Please enjoy a sample of the love, joy, academic excellence and religious education enjoyed by our students from last year, just prior to our, “Called to Be One,”  Stella Maris Academy affiliation.  We are working on a video for this year and will share it soon!  We thank Terri Jones, IT instructor last year for this beautiful contribution.


Ash Wednesday 2016: A Commentary & A Psalm

Father Richard Kunst

Ashes, of course, but there’s more to get from Lent

Years ago one of my seminary professors cited a study listing the most well-attended Masses of the year. The first two were obvious — Christmas and Easter — but the third and fourth most attended Masses were a bit of a surprise to me at the time. They were Palm Sunday and Ash Wednesday.

I cannot remember the details of the study or who performed it, but after years of experience I must say I concur. My teacher followed up with a cynical comment, saying more people come to those Masses because they get something, namely palms on Palm Sunday and ashes on Ash Wednesday.

Let us take a  look at the use of ashes and their history in our Catholic faith.   Ash Wednesday is not even a “holy day of obligation,” but don’t tell non-readers that!

Certainly our use of ashes comes from the Jewish faith, as so many of our practices do. We can look back at the Old Testament and see many examples of their use, and when they were used it was to signify one of two things, our mortality or penance for sins committed.

The distribution of ashes in our Catholic faith reflects this reality. Consider the two formulas we can choose when applying them to the faithful’s forehead: The person distributing the ashes can say either “repent and  believe in the Gospel,” which has the theme of penance, or “remember, you are dust and to dust you will return,” which represents our mortality.

Mortality has long been a theme in our Catholic tradition and art. As I have mentioned before, some of the most prominent decorative characteristics in old European parishes are skulls, crossbones and full skeletons. Imagine if your pastor were to have a large skeleton painted on the wall of your parish! But that is a very popular decoration in Europe. The purpose is to remind us of what the ashes remind us of today: We are dust.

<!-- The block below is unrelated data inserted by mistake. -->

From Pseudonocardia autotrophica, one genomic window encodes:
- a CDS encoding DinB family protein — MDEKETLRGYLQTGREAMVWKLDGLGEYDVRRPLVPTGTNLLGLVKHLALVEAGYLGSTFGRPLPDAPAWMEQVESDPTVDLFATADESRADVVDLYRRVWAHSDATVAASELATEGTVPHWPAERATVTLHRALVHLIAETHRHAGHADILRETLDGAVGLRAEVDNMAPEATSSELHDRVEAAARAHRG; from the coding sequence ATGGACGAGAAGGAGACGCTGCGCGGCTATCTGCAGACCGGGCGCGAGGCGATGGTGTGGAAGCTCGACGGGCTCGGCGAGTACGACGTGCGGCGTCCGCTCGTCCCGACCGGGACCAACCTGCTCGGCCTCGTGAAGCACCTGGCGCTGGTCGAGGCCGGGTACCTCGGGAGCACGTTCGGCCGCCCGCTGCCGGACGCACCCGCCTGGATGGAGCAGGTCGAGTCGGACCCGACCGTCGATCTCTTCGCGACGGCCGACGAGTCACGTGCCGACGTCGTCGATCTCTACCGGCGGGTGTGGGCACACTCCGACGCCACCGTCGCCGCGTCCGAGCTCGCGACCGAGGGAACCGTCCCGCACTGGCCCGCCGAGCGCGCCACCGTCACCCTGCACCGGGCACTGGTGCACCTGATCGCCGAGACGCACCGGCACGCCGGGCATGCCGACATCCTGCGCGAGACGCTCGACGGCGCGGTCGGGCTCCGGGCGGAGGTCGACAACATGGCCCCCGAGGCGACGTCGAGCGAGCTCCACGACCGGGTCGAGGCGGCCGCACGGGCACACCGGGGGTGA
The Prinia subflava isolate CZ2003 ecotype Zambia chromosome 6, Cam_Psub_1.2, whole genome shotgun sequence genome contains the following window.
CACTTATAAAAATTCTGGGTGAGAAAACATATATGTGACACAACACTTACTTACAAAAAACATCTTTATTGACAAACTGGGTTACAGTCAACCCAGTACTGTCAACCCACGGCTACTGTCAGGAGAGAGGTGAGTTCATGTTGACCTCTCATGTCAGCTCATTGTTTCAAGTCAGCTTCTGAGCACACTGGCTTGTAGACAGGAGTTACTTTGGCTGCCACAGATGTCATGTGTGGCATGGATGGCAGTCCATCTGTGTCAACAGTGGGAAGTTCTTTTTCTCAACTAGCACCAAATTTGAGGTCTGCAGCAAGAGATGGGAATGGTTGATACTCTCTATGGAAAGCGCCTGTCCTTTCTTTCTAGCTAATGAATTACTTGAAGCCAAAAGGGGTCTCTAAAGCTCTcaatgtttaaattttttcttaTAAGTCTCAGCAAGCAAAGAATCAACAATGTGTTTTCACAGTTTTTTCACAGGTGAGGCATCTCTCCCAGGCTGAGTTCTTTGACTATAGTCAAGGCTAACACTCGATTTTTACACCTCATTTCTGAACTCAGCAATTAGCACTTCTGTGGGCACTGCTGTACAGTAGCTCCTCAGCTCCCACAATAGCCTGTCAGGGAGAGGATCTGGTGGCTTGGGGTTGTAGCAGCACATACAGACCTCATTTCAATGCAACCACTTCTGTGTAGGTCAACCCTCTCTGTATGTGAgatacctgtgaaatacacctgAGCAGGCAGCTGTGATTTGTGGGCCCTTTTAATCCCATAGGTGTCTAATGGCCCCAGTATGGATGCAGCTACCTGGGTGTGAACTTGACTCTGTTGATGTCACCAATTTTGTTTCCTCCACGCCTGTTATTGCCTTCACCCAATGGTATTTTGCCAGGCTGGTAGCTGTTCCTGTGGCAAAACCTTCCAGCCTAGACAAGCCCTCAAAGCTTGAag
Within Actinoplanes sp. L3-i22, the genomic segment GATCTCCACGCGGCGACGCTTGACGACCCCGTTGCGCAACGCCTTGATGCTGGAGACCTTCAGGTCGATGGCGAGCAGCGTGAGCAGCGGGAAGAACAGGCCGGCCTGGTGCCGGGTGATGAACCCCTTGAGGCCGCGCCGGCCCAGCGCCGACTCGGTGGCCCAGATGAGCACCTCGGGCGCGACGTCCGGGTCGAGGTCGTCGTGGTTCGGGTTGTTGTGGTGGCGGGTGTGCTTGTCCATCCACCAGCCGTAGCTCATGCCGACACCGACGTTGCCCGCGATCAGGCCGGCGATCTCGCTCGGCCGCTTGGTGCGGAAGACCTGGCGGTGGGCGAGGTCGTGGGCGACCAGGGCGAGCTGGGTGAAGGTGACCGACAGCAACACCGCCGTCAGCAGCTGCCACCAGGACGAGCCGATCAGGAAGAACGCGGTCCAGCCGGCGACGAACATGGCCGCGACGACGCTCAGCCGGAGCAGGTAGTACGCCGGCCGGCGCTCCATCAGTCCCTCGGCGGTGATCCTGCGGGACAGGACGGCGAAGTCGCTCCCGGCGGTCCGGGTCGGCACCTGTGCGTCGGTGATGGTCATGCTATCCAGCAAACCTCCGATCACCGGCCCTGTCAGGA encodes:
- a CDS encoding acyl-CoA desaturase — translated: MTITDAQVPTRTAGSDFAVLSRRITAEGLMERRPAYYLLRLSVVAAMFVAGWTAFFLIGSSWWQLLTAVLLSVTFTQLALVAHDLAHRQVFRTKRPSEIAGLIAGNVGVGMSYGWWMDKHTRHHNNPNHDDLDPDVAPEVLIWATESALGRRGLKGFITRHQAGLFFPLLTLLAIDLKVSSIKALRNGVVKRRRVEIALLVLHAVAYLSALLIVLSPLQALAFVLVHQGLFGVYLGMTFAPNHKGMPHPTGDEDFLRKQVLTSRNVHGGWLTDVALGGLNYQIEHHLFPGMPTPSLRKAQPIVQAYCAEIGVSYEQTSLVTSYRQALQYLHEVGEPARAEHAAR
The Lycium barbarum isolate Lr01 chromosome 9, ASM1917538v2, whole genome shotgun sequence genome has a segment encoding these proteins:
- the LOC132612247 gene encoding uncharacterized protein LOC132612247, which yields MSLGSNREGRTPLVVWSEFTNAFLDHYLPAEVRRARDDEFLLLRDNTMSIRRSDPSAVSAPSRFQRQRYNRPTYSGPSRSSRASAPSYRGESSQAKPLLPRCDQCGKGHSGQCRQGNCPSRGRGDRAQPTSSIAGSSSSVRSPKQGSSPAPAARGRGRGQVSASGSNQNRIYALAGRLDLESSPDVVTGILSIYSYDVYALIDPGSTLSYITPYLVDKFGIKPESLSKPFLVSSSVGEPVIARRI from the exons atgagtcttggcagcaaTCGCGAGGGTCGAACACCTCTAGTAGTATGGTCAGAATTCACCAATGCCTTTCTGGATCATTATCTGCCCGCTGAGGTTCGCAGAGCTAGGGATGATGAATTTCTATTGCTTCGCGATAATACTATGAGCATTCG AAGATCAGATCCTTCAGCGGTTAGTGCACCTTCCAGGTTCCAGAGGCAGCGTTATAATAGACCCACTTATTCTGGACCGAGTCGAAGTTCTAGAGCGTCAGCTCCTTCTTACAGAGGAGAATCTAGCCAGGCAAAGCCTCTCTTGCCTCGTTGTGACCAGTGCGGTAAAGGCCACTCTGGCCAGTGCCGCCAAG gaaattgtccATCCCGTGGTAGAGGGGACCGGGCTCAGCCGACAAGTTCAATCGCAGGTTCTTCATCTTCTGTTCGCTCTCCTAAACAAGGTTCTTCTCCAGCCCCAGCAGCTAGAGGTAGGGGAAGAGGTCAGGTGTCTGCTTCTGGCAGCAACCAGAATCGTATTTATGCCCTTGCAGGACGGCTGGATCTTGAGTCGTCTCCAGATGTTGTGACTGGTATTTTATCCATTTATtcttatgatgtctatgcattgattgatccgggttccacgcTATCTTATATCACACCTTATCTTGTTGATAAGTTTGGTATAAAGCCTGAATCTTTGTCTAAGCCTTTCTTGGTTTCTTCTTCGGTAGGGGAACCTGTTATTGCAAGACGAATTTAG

The ordinary minister of the distribution of ashes is either the priest or a deacon. If necessary, a layperson is also permitted to distribute. The ashes used are either from the previous year’s blessed palms or from an olive tree.

The Catholic Church has used ashes in its liturgy since at least as early as the tenth century, and of all the rich symbols we have in our faith, the ashes we apply on the first day of Lent are among the most powerful. But Ash Wednesday is only the start. This powerful symbol ushers in the holy season of Lent, which gives us a great opportunity to rely more on God and to get closer to him.

During Lent, many if not most of us will “give something up” as a small penance to get into the spirit of the season, and that is completely laudable and even expected of us. But sometimes our energy in that direction can be misguided.

I once knew someone who quit eating all solid foods during the whole of Lent and only drank malts and energy drinks, all along making a big show of it. That is certainly not the purpose of the season or the fast.

Giving up something like sweets or soda can become an issue of pride or even bragging, which becomes counter-productive to what we are about during this time of year. If we are to use Lent to get closer to God, there might be a better way.

Adding things to our life and spirituality might be better than taking them away. It would be far better to have more people go to weekday Mass than to have fewer cookies eaten. It would be better to have more people go to the Stations of the Cross than to have less pop drunk.